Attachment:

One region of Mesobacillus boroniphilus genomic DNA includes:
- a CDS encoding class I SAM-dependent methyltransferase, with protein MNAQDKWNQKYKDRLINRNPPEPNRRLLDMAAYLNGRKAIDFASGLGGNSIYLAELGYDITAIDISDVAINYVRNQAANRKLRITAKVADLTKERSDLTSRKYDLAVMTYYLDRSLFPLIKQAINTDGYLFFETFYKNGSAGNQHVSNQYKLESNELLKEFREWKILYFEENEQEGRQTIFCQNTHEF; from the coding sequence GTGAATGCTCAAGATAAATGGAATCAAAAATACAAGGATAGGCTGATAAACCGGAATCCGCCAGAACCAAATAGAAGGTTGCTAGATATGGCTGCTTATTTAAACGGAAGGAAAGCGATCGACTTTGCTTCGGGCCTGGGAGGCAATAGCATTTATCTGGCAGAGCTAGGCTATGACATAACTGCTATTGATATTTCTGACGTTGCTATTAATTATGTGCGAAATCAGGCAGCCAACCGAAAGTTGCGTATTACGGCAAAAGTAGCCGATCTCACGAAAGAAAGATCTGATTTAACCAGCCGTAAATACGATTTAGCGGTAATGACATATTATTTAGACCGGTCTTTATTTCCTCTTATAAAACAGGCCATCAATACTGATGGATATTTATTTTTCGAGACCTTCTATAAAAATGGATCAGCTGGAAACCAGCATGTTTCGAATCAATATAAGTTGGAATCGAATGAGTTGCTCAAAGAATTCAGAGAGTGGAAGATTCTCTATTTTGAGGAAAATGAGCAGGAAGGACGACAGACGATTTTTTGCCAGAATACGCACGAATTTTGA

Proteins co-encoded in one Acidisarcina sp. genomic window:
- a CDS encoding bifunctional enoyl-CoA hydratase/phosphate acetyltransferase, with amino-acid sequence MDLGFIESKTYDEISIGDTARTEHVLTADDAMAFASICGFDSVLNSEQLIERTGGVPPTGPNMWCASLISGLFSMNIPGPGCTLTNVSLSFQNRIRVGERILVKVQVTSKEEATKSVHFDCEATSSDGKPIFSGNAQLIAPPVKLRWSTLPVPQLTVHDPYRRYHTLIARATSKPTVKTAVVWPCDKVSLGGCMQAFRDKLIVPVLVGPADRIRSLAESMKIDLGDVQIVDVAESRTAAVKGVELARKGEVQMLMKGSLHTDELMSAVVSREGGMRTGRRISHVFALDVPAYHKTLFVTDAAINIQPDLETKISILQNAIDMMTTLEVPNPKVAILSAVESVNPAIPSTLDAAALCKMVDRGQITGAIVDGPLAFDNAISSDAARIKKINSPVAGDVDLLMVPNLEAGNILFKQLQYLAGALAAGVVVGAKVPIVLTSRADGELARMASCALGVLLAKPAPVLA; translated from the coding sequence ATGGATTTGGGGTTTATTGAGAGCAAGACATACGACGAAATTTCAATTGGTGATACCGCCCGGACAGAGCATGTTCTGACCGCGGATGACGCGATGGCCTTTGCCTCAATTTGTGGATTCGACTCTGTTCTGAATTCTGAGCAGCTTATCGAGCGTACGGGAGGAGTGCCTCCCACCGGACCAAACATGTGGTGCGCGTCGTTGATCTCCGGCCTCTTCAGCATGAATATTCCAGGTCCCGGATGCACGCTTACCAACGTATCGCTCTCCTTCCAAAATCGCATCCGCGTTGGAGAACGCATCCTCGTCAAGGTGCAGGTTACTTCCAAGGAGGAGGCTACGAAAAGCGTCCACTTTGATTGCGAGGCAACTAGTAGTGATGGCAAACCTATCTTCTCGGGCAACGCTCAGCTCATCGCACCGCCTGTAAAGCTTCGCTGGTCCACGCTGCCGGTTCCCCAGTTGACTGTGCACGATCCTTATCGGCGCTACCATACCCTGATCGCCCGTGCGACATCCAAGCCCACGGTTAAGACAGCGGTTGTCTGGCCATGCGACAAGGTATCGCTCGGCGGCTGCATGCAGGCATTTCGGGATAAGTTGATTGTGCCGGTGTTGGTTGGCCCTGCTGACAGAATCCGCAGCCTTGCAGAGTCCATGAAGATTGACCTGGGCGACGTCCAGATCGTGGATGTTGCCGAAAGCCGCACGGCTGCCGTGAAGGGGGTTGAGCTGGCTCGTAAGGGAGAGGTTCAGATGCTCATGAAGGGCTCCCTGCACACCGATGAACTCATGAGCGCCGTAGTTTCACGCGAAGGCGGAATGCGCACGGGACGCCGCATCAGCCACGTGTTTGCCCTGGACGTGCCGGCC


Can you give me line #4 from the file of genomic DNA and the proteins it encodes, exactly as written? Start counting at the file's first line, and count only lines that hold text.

- a CDS encoding bifunctional enoyl-CoA hydratase/phosphate acetyltransferase, with amino-acid sequence MDLGFIESKTYDEISIGDTARTEHVLTADDAMAFASICGFDSVLNSEQLIERTGGVPPTGPNMWCASLISGLFSMNIPGPGCTLTNVSLSFQNRIRVGERILVKVQVTSKEEATKSVHFDCEATSSDGKPIFSGNAQLIAPPVKLRWSTLPVPQLTVHDPYRRYHTLIARATSKPTVKTAVVWPCDKVSLGGCMQAFRDKLIVPVLVGPADRIRSLAESMKIDLGDVQIVDVAESRTAAVKGVELARKGEVQMLMKGSLHTDELMSAVVSREGGMRTGRRISHVFALDVPAYHKTLFVTDAAINIQPDLETKISILQNAIDMMTTLEVPNPKVAILSAVESVNPAIPSTLDAAALCKMVDRGQITGAIVDGPLAFDNAISSDAARIKKINSPVAGDVDLLMVPNLEAGNILFKQLQYLAGALAAGVVVGAKVPIVLTSRADGELARMASCALGVLLAKPAPVLA; translated from the coding sequence ATGGATTTGGGGTTTATTGAGAGCAAGACATACGACGAAATTTCAATTGGTGATACCGCCCGGACAGAGCATGTTCTGACCGCGGATGACGCGATGGCCTTTGCCTCAATTTGTGGATTCGACTCTGTTCTGAATTCTGAGCAGCTTATCGAGCGTACGGGAGGAGTGCCTCCCACCGGACCAAACATGTGGTGCGCGTCGTTGATCTCCGGCCTCTTCAGCATGAATATTCCAGGTCCCGGATGCACGCTTACCAACGTATCGCTCTCCTTCCAAAATCGCATCCGCGTTGGAGAACGCATCCTCGTCAAGGTGCAGGTTACTTCCAAGGAGGAGGCTACGAAAAGCGTCCACTTTGATTGCGAGGCAACTAGTAGTGATGGCAAACCTATCTTCTCGGGCAACGCTCAGCTCATCGCACCGCCTGTAAAGCTTCGCTGGTCCACGCTGCCGGTTCCCCAGTTGACTGTGCACGATCCTTATCGGCGCTACCATACCCTGATCGCCCGTGCGACATCCAAGCCCACGGTTAAGACAGCGGTTGTCTGGCCATGCGACAAGGTATCGCTCGGCGGCTGCATGCAGGCATTTCGGGATAAGTTGATTGTGCCGGTGTTGGTTGGCCCTGCTGACAGAATCCGCAGCCTTGCAGAGTCCATGAAGATTGACCTGGGCGACGTCCAGATCGTGGATGTTGCCGAAAGCCGCACGGCTGCCGTGAAGGGGGTTGAGCTGGCTCGTAAGGGAGAGGTTCAGATGCTCATGAAGGGCTCCCTGCACACCGATGAACTCATGAGCGCCGTAGTTTCACGCGAAGGCGGAATGCGCACGGGACGCCGCATCAGCCACGTGTTTGCCCTGGACGTGCCGGCC